Before David Dick died July 16 he left us with three columns. I debated the propriety of printing them posthumously, finally deciding it would be a disservice not to print them: to David, since he wrote them to be published; and to readers like you, who have admired and encouraged him over the past 21 years.—Paul Wesslund
Every now and then I’m asked what “lick” means, and I scratch my noggin and say, “Well, it’s a small amount of something or other”—anything from a “cowlick”—a child’s stubborn lock of hair—to a trickle of water, to a spark of electric juice. Doesn’t take much to make a lick.
As for “Plum Lick,” there’s a legend that Native American hunters carried plums for snacking in pouches and spit out the seeds, creating plum trees along what would become the Bourbon-Montgomery County line. Couldn’t prove it by me, but I like the sound of it. They probably licked their chops while doing it.
Then there’s the local saying, “He hasn’t hit a lick of work since Hector was a pup.” Why Hector and not Joe, John, Charles, or David is not clear.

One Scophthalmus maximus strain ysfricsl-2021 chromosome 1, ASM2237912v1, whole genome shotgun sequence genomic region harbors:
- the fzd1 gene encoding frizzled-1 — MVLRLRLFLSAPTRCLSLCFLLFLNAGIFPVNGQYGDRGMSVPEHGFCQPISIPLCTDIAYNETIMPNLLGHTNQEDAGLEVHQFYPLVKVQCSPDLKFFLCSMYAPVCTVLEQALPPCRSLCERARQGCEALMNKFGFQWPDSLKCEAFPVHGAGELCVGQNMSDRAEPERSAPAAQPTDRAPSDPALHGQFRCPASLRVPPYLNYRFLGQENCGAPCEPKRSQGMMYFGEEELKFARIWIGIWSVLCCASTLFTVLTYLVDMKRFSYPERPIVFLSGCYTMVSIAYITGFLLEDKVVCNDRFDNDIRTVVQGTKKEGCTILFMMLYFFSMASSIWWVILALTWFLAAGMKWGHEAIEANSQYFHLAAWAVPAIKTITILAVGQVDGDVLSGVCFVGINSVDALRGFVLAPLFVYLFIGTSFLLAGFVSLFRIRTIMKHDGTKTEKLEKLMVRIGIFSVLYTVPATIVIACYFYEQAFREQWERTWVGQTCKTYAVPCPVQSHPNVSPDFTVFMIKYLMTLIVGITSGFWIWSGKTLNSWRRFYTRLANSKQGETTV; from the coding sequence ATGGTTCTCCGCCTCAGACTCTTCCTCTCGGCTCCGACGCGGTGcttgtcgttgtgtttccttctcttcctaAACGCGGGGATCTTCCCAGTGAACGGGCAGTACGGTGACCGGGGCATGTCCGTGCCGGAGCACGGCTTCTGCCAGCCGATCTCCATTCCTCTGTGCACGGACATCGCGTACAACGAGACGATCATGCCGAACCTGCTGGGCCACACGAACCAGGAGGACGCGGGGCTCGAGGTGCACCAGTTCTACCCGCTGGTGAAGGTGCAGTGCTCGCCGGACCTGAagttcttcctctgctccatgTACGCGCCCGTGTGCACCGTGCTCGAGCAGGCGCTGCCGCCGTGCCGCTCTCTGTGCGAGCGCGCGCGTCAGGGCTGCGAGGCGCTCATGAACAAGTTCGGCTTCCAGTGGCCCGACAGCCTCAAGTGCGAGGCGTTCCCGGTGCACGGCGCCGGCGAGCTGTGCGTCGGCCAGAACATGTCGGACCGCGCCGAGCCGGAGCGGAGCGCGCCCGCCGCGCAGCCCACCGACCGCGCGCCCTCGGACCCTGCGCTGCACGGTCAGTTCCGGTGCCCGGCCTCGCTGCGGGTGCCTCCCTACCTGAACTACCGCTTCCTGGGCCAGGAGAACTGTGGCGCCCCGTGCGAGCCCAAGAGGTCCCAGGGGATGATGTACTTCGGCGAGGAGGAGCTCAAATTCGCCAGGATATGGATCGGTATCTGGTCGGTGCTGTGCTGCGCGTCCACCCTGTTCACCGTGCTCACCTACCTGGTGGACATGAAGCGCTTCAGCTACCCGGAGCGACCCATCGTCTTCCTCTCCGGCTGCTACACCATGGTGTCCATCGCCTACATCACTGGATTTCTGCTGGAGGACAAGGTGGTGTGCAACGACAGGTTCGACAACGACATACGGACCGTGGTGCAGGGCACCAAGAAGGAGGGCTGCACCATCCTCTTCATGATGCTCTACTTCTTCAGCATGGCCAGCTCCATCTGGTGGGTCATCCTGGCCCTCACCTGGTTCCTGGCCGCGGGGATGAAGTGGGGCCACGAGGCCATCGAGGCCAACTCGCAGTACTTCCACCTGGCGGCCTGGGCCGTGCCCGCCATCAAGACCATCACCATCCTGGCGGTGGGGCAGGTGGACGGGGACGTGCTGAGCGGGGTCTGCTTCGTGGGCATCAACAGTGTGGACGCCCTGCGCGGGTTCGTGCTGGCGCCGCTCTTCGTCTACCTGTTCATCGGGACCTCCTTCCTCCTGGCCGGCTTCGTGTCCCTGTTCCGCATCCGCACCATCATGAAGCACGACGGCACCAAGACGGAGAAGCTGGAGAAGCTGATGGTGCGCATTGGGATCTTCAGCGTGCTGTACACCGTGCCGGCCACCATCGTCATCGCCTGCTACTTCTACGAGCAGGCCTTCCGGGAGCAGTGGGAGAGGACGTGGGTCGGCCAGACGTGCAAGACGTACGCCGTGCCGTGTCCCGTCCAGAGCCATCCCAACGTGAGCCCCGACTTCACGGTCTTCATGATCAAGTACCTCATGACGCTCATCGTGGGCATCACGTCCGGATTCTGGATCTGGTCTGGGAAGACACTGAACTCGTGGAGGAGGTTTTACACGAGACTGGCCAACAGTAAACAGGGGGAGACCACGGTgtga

“Lick a calf over again” suggests the job wasn’t done right the first time. Might’ve licked your wounds on the rebound.
“Lick and a promise” falls in the same slapdash category as dribs and drabs.
And how about a lick log—a log with holes cut in it to hold salt for cattle. And if you want to come to an agreement or settle an account with somebody, you “lick thumbs,” as long as you didn’t lick their boots in the process.
In DeLorme’s Kentucky Atlas & Gazetteer, there are more licks from the Big Sandy to the Mississippi than an undoctored dog has fleas.
Some are Big Bone Lick, Buck Lick, Bullitt’s Lick, Red Lick Creek, Flat Lick and Old Flat Lick (communities), Clay Lick, Deer Lick, Deer Lick Creek, Grassy Lick, Paint Lick, Big Fork of Rock Lick, Salt Lick (community), Snake Lick Creek, Lick Branch of Difficult Creek, Lick Branch of Rock House Fork of Pawpaw Creek, Lick Branch of Troublesome Creek, Lick Branch of Stinking Creek, Lick Creek (community), Lickskillet (community), Peyton’s Lick (church), and Cow Branch of Ash Lick Fork of Smith Fork of Right Fork of Peter Creek. No telling how many licks I’ve left out. If yours is missing, drop me a short note and let me know. If you know the origin of your lick, all the better.
What’s the moral of this search for truth? We here on Plum Lick believe all our rivulets of life-sustaining water, in all our place of places, have an important story to tell and should not be forgotten or ignored in the mad rush of civilization.
The smallest creature has a right to be recognized. Rhode Island has its place in the sun as much as Texas. Of the 50 states, only Alaska has more stream shoreline than Kentucky. As for the goodness of people, our state of so many licks is unexcelled.
When it rains we rejoice, in times of August drought, we wait for the licks to awaken. They always have. Probably always will.